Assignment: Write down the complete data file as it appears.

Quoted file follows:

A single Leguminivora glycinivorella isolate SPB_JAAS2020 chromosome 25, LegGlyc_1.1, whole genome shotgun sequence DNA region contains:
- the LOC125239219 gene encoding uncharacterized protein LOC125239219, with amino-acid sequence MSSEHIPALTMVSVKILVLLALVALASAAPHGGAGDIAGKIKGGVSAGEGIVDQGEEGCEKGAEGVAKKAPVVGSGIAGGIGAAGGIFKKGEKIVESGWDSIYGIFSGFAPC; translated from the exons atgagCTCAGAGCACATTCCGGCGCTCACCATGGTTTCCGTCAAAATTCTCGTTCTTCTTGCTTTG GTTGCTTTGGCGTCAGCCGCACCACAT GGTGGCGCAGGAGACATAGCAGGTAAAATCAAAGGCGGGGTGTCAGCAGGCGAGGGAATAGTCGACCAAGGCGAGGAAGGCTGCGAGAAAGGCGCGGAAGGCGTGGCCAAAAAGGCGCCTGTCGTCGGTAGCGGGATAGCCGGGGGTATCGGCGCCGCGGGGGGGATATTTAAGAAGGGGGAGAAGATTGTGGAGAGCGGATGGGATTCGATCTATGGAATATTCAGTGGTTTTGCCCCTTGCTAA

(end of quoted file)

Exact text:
A single Leguminivora glycinivorella isolate SPB_JAAS2020 chromosome 25, LegGlyc_1.1, whole genome shotgun sequence DNA region contains:
- the LOC125239219 gene encoding uncharacterized protein LOC125239219, with amino-acid sequence MSSEHIPALTMVSVKILVLLALVALASAAPHGGAGDIAGKIKGGVSAGEGIVDQGEEGCEKGAEGVAKKAPVVGSGIAGGIGAAGGIFKKGEKIVESGWDSIYGIFSGFAPC; translated from the exons atgagCTCAGAGCACATTCCGGCGCTCACCATGGTTTCCGTCAAAATTCTCGTTCTTCTTGCTTTG GTTGCTTTGGCGTCAGCCGCACCACAT GGTGGCGCAGGAGACATAGCAGGTAAAATCAAAGGCGGGGTGTCAGCAGGCGAGGGAATAGTCGACCAAGGCGAGGAAGGCTGCGAGAAAGGCGCGGAAGGCGTGGCCAAAAAGGCGCCTGTCGTCGGTAGCGGGATAGCCGGGGGTATCGGCGCCGCGGGGGGGATATTTAAGAAGGGGGAGAAGATTGTGGAGAGCGGATGGGATTCGATCTATGGAATATTCAGTGGTTTTGCCCCTTGCTAA